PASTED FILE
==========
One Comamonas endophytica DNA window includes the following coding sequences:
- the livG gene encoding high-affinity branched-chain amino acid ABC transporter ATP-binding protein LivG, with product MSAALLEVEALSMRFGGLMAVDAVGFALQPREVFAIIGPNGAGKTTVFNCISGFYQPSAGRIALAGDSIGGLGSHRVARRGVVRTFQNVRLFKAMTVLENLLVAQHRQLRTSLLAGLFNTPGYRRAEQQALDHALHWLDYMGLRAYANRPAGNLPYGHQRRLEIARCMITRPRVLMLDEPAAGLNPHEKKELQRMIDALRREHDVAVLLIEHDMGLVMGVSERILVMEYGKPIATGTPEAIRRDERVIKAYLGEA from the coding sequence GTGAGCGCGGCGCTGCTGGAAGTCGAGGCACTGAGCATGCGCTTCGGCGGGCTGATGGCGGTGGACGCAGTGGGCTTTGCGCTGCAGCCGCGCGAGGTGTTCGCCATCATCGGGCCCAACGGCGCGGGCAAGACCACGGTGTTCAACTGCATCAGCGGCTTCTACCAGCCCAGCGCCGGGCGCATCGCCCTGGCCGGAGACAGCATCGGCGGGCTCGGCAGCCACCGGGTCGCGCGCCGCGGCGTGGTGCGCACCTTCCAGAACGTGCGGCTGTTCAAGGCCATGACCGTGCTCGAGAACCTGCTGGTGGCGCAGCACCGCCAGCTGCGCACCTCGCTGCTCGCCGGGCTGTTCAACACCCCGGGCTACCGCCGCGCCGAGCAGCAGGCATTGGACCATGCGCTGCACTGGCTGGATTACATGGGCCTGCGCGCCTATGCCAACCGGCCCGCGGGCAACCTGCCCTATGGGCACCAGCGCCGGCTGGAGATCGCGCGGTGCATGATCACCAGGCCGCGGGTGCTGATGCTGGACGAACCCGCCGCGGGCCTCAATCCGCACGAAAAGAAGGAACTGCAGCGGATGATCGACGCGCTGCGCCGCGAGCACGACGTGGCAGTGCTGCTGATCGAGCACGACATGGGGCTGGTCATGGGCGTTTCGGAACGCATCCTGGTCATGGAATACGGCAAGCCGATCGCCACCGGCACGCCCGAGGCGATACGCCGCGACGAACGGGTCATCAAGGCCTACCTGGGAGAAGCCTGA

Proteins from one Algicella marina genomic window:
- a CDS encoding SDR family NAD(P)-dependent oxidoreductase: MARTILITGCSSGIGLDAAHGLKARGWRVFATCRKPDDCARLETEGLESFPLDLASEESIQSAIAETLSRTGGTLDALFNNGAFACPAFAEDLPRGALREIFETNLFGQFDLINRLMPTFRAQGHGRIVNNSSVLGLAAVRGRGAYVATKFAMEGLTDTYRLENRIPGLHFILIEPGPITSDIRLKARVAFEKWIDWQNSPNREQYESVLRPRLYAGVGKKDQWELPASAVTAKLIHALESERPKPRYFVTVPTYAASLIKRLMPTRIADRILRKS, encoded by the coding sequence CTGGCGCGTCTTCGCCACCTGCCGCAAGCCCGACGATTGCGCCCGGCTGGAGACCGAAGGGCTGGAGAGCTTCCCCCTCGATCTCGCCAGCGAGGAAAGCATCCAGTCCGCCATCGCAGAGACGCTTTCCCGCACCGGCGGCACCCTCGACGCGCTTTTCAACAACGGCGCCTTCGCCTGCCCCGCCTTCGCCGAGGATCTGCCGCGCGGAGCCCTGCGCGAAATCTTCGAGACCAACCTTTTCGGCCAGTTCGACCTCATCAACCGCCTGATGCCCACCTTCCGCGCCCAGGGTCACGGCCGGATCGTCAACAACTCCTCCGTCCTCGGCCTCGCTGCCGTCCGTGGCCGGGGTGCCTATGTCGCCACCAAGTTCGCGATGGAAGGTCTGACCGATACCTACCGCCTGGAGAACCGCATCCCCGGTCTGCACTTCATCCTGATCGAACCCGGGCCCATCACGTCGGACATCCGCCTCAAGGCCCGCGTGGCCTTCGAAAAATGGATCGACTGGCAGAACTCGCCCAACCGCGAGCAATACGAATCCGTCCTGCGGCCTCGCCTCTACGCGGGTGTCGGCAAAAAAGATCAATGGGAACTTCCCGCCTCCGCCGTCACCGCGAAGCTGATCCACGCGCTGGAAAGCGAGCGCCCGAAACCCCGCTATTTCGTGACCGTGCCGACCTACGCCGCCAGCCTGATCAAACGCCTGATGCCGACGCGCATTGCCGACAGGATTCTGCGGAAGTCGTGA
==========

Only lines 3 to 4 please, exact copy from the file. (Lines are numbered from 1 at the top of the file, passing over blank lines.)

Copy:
Proteins from one Algicella marina genomic window:
- a CDS encoding SDR family NAD(P)-dependent oxidoreductase: MARTILITGCSSGIGLDAAHGLKARGWRVFATCRKPDDCARLETEGLESFPLDLASEESIQSAIAETLSRTGGTLDALFNNGAFACPAFAEDLPRGALREIFETNLFGQFDLINRLMPTFRAQGHGRIVNNSSVLGLAAVRGRGAYVATKFAMEGLTDTYRLENRIPGLHFILIEPGPITSDIRLKARVAFEKWIDWQNSPNREQYESVLRPRLYAGVGKKDQWELPASAVTAKLIHALESERPKPRYFVTVPTYAASLIKRLMPTRIADRILRKS, encoded by the coding sequence CTGGCGCGTCTTCGCCACCTGCCGCAAGCCCGACGATTGCGCCCGGCTGGAGACCGAAGGGCTGGAGAGCTTCCCCCTCGATCTCGCCAGCGAGGAAAGCATCCAGTCCGCCATCGCAGAGACGCTTTCCCGCACCGGCGGCACCCTCGACGCGCTTTTCAACAACGGCGCCTTCGCCTGCCCCGCCTTCGCCGAGGATCTGCCGCGCGGAGCCCTGCGCGAAATCTTCGAGACCAACCTTTTCGGCCAGTTCGACCTCATCAACCGCCTGATGCCCACCTTCCGCGCCCAGGGTCACGGCCGGATCGTCAACAACTCCTCCGTCCTCGGCCTCGCTGCCGTCCGTGGCCGGGGTGCCTATGTCGCCACCAAGTTCGCGATGGAAGGTCTGACCGATACCTACCGCCTGGAGAACCGCATCCCCGGTCTGCACTTCATCCTGATCGAACCCGGGCCCATCACGTCGGACATCCGCCTCAAGGCCCGCGTGGCCTTCGAAAAATGGATCGACTGGCAGAACTCGCCCAACCGCGAGCAATACGAATCCGTCCTGCGGCCTCGCCTCTACGCGGGTGTCGGCAAAAAAGATCAATGGGAACTTCCCGCCTCCGCCGTCACCGCGAAGCTGATCCACGCGCTGGAAAGCGAGCGCCCGAAACCCCGCTATTTCGTGACCGTGCCGACCTACGCCGCCAGCCTGATCAAACGCCTGATGCCGACGCGCATTGCCGACAGGATTCTGCGGAAGTCGTGA